I have it (from a very good source) that a national farm management company(won't use their name 'cause he's a good friend)had their managers sell a portion of their clients crop last friday. Whoa, talk a bout bad timing. . For my part, I sold some old crop yesterday, after the widened the basis a nickel, for 6.73. A month ago i would have thought that a heckuva gift. I'm not an expert, but a buck higher on nc and jan. is a good starting point for me, maybe??Please send your grain marketing fees to to the Woden Poor Farmers Association. My home address....
Who was the guy who used to post here with the tag "strategy trumps opinion?"
Once again I'm struck by the fact that selling with puts or courage calls is awfully sound despite the fact that they seem awful expensive. On the other hand you're near assuring a profit compared to back in the day when you might have only spent .20 for option coverage but it felt like you were just compounding a loss.
If anyone thinks they're a great analyst because we're on the verge of a blowout drought, good luck with that thinking in future years. If they want to claim good strategy that's kept them from being overcommitted here then I'll buy.
I still have not figured out why people pay or believe someone that is a glorified fortune teller, and why these people claim to be risk managers. Anyone who puts all their chips on the table based on their predicition or someone elses prediction of future events isn't managing risk they are creating it, and the guy that didn't sell anything today betting on this weather wasn't any better just luckiier.
Re: I want to propose a toast ...
When someone advises you to take $6.50 for corn or $12 for beans he is hardly suggesting that you take pennies.
MY philosophy has changed some what In that you should take good profits when they offer it to you. don't know that corn is going to $8 do you? I don't know that beans are going to $20 do you?
I have done far better by taking good profits when they are offered than waiting for that pie in the sky bid that may never materialize. I pay zero in interest on operating capital and usually have money in the bank. I don't raise a crop to keep it. I raise it for the income it will produce.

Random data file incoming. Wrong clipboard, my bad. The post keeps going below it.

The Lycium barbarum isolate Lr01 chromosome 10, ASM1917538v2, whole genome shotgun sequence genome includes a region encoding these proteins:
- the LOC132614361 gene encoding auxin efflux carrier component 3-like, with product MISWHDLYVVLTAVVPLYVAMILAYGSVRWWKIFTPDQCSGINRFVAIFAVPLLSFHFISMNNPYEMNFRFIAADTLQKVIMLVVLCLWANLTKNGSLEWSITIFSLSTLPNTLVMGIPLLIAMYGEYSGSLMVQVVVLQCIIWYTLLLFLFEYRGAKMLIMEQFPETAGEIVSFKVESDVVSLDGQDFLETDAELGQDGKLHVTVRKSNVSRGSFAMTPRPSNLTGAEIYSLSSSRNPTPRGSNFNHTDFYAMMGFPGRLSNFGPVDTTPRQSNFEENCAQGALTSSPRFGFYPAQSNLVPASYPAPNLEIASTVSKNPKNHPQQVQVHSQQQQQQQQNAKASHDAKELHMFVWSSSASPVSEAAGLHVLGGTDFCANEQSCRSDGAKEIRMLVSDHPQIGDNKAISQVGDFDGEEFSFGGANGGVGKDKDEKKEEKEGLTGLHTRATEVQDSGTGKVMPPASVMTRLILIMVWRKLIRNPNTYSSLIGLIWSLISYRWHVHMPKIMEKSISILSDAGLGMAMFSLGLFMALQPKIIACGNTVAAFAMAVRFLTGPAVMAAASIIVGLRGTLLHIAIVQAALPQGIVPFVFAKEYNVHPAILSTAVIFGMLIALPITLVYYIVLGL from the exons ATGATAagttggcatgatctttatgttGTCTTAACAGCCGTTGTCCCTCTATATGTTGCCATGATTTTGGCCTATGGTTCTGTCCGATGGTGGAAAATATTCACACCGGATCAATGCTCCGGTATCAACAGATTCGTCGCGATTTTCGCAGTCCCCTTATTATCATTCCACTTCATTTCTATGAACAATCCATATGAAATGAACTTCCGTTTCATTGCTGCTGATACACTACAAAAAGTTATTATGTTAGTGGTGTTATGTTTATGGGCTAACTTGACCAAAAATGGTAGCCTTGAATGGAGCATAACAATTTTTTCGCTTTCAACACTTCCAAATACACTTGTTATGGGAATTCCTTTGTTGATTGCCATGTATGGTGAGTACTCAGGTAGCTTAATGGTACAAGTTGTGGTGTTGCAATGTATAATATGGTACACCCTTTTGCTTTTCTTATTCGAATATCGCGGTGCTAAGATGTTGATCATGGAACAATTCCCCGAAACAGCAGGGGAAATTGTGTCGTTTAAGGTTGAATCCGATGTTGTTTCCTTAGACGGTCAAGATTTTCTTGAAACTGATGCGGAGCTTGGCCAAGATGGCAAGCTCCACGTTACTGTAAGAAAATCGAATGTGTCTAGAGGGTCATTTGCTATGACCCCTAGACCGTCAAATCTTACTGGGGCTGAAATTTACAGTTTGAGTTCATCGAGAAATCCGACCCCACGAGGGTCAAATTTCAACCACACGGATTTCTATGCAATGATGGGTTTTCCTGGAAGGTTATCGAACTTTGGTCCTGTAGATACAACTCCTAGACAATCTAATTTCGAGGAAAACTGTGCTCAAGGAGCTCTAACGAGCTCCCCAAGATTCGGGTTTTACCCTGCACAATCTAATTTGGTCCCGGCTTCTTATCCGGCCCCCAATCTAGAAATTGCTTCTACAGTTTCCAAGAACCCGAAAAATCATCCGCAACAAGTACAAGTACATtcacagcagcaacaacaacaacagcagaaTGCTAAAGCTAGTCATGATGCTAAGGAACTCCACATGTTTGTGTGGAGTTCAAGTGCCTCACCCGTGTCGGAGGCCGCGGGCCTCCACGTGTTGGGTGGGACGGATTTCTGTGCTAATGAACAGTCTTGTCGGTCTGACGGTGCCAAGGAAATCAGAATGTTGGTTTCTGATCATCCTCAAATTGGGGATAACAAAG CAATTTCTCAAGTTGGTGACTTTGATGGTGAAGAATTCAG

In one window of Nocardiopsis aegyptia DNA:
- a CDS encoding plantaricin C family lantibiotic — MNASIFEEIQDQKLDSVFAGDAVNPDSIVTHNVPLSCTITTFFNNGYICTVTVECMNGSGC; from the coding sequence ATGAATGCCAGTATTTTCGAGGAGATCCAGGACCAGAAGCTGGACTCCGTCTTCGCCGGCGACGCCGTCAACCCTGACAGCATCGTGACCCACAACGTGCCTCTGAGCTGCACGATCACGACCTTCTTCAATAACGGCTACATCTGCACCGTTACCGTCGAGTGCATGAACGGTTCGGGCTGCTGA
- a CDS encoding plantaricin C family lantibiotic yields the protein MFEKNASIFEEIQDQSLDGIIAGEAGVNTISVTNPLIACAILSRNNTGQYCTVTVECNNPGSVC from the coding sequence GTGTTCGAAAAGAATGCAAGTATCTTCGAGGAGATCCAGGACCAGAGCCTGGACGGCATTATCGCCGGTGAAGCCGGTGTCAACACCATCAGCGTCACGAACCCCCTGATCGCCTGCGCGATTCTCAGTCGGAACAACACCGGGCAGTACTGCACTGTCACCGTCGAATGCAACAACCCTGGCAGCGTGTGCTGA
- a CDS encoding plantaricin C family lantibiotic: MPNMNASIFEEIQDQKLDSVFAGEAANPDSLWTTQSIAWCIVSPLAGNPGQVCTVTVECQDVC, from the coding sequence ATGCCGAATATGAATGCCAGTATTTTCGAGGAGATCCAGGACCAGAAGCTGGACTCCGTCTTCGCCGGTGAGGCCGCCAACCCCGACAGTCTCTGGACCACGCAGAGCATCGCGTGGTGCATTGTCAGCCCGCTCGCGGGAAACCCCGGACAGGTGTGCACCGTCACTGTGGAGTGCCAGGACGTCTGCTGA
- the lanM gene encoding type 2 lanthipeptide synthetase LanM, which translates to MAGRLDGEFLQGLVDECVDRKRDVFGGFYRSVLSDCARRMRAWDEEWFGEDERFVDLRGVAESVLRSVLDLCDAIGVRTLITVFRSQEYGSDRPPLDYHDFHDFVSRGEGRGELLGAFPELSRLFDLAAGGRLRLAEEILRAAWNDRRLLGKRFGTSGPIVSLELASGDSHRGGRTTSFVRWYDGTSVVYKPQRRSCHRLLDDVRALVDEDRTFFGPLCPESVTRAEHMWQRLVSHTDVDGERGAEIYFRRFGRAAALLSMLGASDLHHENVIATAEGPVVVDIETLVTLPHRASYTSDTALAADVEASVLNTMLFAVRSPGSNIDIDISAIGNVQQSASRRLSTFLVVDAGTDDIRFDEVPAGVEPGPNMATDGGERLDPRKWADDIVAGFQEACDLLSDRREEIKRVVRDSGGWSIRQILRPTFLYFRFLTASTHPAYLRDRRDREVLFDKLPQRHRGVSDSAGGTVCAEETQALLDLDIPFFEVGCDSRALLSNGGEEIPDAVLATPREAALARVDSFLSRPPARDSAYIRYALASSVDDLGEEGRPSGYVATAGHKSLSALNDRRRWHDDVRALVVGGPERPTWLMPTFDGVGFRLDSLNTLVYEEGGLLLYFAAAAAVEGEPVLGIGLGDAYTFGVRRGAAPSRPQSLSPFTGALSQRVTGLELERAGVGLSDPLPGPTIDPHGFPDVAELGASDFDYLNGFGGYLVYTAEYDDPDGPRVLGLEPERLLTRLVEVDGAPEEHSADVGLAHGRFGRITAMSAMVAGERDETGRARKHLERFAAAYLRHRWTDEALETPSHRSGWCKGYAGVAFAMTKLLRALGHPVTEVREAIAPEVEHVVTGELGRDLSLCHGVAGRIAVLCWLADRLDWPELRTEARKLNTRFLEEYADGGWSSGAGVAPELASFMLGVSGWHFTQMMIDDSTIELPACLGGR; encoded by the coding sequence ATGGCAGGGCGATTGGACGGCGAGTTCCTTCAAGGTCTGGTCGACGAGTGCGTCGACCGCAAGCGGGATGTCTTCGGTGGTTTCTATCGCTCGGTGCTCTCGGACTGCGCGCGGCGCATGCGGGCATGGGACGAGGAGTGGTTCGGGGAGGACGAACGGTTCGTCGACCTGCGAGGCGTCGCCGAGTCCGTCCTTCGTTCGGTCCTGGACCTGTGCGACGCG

I think you folks have speculation confused with marketing and anyone engaged in the latter is somehow wrong or stupid.
I don't care if you or MT want to hold your grain forever and ever. But I refuse to consider it good marketing. But then that is just my opinion.
$6.50 corn isn`t "pennies", I don`t know about Humbolt Coops, but north of you $5 new crop was rare as hens teeth. It was rattling around $4.50 to $4.90 and advisors were all saying "scale up sales on a 10¢ bounce!" Well, after 30 times of saying "sell on a 10¢ bounce" I`d think you`d have hit you APH somewhere around the eleventeenth "bounce". And for some that haven`t done the correct rain dance, they are effectively 150% sold at a average price of $4.75....Gee thanks advisors, what more excellent advice do you have for me? My barefoot country boy advice is this "Do not ever ever sell below your crop insurance guarantee" the risk ain`t worth the possible reward. As late as a couple weeks ago there were advisors and jokers in chat rooms telling you to make sales at still maybe 80¢ below your insurance guarantee. Well, shoot the clown in my example at the to post just yesterday said to make sales on a "20¢ bounce". If I haven`t listened to him all spring, why the heck should I start now? Had I listened to him I`d be 100% sold now. Although he looks a bit more disheveled , he still has the cajones to look into the camera like he was right all along. He doesn`t give a crap if he got someone 150% sold, he doesn`t have to come up with the short bushels in the fall.
Re: No Don,
Do you have crop insurance Don? It`s a tool in our toolbox and if you`d rather use your head to pound nails good for you, as for me I`ll use the hammer out of the toolbox.